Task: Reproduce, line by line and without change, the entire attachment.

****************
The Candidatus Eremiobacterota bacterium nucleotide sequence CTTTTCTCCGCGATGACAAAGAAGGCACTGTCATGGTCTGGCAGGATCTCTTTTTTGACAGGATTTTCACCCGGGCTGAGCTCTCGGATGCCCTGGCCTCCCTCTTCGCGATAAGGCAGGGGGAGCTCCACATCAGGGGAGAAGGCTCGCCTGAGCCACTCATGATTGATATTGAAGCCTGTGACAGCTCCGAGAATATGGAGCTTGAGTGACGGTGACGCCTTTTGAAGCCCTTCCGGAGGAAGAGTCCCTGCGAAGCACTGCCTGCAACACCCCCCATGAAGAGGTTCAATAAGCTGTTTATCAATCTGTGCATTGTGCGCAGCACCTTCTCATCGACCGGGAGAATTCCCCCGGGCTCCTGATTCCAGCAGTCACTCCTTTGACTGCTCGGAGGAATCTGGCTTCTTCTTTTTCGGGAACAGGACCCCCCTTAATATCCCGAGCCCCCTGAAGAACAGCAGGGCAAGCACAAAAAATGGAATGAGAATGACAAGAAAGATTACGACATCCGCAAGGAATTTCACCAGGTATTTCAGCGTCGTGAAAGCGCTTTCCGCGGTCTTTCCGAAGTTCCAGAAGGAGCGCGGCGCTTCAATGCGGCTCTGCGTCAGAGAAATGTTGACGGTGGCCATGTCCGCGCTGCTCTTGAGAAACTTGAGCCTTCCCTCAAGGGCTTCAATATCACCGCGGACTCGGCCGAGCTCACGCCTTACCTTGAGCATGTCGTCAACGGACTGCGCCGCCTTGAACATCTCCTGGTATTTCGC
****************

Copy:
The Candidatus Eremiobacterota bacterium nucleotide sequence CTTTTCTCCGCGATGACAAAGAAGGCACTGTCATGGTCTGGCAGGATCTCTTTTTTGACAGGATTTTCACCCGGGCTGAGCTCTCGGATGCCCTGGCCTCCCTCTTCGCGATAAGGCAGGGGGAGCTCCACATCAGGGGAGAAGGCTCGCCTGAGCCACTCATGATTGATATTGAAGCCTGTGACAGCTCCGAGAATATGGAGCTTGAGTGACGGTGACGCCTTTTGAAGCCCTTCCGGAGGAAGAGTCCCTGCGAAGCACTGCCTGCAACACCCCCCATGAAGAGGTTCAATAAGCTGTTTATCAATCTGTGCATTGTGCGCAGCACCTTCTCATCGACCGGGAGAATTCCCCCGGGCTCCTGATTCCAGCAGTCACTCCTTTGACTGCTCGGAGGAATCTGGCTTCTTCTTTTTCGGGAACAGGACCCCCCTTAATATCCCGAGCCCCCTGAAGAACAGCAGGGCAAGCACAAAAAATGGAATGAGAATGACAAGAAAGATTACGACATCCGCAAGGAATTTCACCAGGTATTTCAGCGTCGTGAAAGCGCTTTCCGCGGTCTTTCCGAAGTTCCAGAAGGAGCGCGGCGCTTCAATGCGGCTCTGCGTCAGAGAAATGTTGACGGTGGCCATGTCCGCGCTGCTCTTGAGAAACTTGAGCCTTCCCTCAAGGGCTTCAATATCACCGCGGACTCGGCCGAGCTCACGCCTTACCTTGAGCATGTCGTCAACGGACTGCGCCGCCTTGAACATCTCCTGGTATTTCGC